This is only a short book but it is a harrowing tale of one man’s plunge into the abyss of depression. I picked it up via a comment in Christopher Hitchen’s autobiography. Styron spends quite a bit of time emphasising just how utterly inexpressible depression is as a disorder. How the language doesn’t exist and the words just don’t match up to the horror. Styron himself is quick to point out that an individual experience is just that, unique and idiosyncratic, but I’m certain there will be some deep resonances for many people in this slender volume.

I should add that the doctors don’t fare well yet Styron is admirably restrained, even generous, in his descriptions. Styron is right to highlight the complexity of predisposing factors and triggering events but the iatrogenesis of the benzo prescribing is very ugly and I blush to read of it. Some of the medical perspective is of its time as Styron’s depression, so starkly painted in Darkness Visible°, affected him in the 1980s. Much of it remains frighteningly pertinent.

Some selected quotes:

“The most honest authorities face up squarely to the fact that serious depression is not readily treatable.”

“Frighteningly, the layman-sufferer from major depression, taking a peek into some of the many books currently on the market, will find much in the way of theory and symptomatology and very little that legitimately suggests the possibility of quick rescue.”

“The intense and sometimes comically strident factionalism that exists in present-day psychiatry—the schism between the believers in psychotherapy and the adherents of pharmacology—resembles the medical quarrels of the eighteenth century (to bleed or not to bleed) and almost defines in itself the inexplicable nature of depression and the difficulty of its treatment.”

“This is to say more specifically that instead of pleasure—certainly instead of the pleasure I should be having in this sumptuous showcase of bright genius—I was feeling in my mind a sensation close to, but indescribably different from, actual pain.”

“Nonetheless, for over seventy-five years the word has slithered innocuously through the language like a slug, leaving little trace of its intrinsic malevolence and preventing, by its very insipidity, a general awareness of the horrible intensity of the disease when out of control.”

“Bloody and bowed by the outrages of life, most human beings still stagger on down the road, unscathed by real depression. To discover why some people plunge into the downward spiral of depression, one must search beyond the manifest crisis—and then still fail to come up with anything beyond wise conjecture.”

“I used alcohol as the magical conduit to fantasy and euphoria, and to the enhancement of the imagination.”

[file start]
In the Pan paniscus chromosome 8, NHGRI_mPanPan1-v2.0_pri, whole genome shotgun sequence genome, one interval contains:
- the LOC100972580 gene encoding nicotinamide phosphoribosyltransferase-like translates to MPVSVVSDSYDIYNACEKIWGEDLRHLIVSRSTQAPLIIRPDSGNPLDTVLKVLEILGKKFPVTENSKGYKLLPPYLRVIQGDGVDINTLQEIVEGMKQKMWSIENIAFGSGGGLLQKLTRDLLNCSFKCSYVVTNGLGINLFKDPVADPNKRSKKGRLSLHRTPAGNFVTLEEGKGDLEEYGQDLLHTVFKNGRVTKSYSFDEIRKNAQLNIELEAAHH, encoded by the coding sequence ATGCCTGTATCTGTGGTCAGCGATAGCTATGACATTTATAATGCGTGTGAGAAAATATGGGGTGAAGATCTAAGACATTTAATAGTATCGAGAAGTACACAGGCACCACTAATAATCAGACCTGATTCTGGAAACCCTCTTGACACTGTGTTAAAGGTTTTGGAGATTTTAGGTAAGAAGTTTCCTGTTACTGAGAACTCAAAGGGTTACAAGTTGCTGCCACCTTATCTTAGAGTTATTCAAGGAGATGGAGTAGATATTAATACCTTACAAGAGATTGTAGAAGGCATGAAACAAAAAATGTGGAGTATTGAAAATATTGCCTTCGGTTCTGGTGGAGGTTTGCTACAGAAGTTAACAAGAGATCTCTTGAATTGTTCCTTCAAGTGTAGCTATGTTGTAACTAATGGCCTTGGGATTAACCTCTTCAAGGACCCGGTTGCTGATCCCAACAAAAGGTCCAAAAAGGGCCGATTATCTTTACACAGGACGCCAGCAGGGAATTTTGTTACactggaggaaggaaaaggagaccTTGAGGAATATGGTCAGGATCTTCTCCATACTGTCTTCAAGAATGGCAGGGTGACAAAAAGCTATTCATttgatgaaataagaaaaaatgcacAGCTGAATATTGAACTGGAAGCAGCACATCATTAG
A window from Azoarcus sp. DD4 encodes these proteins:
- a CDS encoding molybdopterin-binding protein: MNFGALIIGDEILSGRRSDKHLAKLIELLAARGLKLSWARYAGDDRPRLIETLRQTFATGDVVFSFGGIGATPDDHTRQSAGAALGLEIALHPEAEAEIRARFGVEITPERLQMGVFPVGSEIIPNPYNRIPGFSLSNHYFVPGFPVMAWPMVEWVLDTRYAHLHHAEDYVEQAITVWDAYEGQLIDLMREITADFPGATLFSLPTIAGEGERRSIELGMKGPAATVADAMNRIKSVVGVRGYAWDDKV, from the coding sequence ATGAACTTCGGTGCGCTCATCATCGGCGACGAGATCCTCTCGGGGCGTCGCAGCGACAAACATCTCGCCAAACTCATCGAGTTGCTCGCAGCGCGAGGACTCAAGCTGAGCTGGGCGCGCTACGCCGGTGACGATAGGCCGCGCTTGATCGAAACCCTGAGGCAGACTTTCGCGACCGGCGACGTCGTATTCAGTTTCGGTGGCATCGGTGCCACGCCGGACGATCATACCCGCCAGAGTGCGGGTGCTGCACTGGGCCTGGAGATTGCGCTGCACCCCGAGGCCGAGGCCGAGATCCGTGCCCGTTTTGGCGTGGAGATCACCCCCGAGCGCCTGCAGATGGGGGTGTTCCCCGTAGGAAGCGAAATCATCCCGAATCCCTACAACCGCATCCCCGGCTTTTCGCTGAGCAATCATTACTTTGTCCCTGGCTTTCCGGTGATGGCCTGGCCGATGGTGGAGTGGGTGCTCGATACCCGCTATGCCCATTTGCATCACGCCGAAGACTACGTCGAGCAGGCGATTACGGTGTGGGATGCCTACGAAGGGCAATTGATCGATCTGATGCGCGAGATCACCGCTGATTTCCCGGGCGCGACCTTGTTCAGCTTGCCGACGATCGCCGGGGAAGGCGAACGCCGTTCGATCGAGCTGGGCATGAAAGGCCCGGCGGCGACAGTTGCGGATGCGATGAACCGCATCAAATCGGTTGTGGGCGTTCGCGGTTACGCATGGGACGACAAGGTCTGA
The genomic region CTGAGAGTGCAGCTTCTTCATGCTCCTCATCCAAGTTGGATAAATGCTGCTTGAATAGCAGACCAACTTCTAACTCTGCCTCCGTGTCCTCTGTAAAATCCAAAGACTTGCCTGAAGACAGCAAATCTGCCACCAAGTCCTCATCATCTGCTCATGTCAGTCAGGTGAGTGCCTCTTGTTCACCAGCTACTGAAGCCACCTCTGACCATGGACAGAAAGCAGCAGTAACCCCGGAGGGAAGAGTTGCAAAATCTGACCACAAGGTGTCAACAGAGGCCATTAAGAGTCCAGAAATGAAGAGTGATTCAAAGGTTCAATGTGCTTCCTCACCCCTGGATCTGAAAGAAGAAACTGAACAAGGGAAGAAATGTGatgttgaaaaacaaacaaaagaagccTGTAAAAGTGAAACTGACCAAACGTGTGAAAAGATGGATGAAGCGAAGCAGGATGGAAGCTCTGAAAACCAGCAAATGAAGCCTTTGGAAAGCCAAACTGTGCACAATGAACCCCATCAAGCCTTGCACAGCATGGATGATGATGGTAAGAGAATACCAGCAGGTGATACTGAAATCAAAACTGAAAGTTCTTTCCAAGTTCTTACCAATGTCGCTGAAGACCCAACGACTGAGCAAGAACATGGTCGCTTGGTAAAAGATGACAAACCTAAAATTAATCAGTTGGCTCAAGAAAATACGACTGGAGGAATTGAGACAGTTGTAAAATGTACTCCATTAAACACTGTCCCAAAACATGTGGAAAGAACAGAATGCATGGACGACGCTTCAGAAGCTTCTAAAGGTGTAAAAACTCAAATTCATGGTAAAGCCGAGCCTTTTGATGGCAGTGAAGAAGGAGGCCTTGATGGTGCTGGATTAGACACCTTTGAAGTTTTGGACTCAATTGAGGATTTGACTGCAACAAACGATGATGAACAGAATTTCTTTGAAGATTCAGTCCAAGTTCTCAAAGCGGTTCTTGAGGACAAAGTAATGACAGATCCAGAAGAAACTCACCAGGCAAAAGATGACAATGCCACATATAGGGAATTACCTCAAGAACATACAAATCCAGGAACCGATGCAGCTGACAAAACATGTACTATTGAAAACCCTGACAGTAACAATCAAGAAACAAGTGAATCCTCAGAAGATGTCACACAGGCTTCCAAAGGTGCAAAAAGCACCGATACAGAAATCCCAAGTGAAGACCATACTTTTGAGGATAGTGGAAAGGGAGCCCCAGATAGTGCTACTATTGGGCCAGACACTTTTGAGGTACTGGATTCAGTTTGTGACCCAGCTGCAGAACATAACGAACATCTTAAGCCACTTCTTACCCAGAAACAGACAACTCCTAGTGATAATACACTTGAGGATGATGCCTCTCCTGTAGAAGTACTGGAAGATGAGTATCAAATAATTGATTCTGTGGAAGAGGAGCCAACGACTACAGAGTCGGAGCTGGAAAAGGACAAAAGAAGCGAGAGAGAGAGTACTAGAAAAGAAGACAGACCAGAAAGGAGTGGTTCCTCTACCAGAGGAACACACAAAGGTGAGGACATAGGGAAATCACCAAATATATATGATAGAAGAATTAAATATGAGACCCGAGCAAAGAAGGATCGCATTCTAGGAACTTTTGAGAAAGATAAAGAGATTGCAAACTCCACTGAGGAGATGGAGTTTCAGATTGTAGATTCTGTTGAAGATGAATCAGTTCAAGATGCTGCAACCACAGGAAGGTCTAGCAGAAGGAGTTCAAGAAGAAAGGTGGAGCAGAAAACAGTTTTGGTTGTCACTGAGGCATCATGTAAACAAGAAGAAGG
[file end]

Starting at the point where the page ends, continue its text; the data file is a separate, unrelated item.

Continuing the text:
“Alcohol was an invaluable senior partner of my intellect, besides being a friend whose ministrations I sought daily—sought also, I now see, as a means to calm the anxiety and incipient dread that I had hidden away for so long somewhere in the dungeons of my spirit.”

“I couldn’t rid my mind of the line of Baudelaire’s, dredged up from the distant past, that for several days had been skittering around at the edge of my consciousness: I couldn’t rid my mind of the line of Baudelaire’s, dredged up from the distant past, that for several days had been skittering around at the edge of my consciousness: “I have felt the wind of the wing of madness.””

“But never let it be doubted that depression, in its extreme form, is madness.”

“The madness of depression is, generally speaking, the antithesis of violence. It is a storm indeed, but a storm of murk.”

“Over two years before my siege, an insouciant doctor had prescribed Ativan as a bedtime aid, telling me airily that I could take it as casually as aspirin. The Physicians’ Desk Reference, the pharmacological bible, reveals that the medicine I had been ingesting was (a) three times the normally prescribed strength, (b) not advisable as a medication for more than a month or so, and (c) to be used with special caution by people of my age.”

“Then, after dinner, sitting in the living room, I experienced a curious inner convulsion that I can describe only as despair beyond despair. It came out of the cold night; I did not think such anguish possible.”

“Much evidence has accumulated recently that indicts Halcion (whose chemical name is triazolam) as a causative factor in producing suicidal obsession and other aberrations of thought in susceptible individuals. Because of such reactions Halcion has been categorically banned in the Netherlands, and it should be at least more carefully monitored here.”

“While my own carelessness was at fault in ingesting such an overdose, I ascribe such carelessness to the bland assurance given me several years before, when I began to take Ativan at the behest of the breezy doctor who told me that I could, without harm, take as many of the pills as I wished.”

“More or less the same can be said for Art Therapy, which is organized infantilism.”

“It is of great importance that those who are suffering a siege, perhaps for the first time, be told—be convinced, rather—that the illness will run its course and that they will pull through.”

“A tough job, this; calling “Chin up!” from the safety of the shore to a drowning person is tantamount to insult, but it has been shown over and over again that if the encouragement is dogged enough—and the support equally committed and passionate—the endangered one can nearly always be saved.”

“To most of those who have experienced it, the horror of depression is so overwhelming as to be quite beyond expression, hence the frustrated sense of inadequacy found in the work of even the greatest artists.”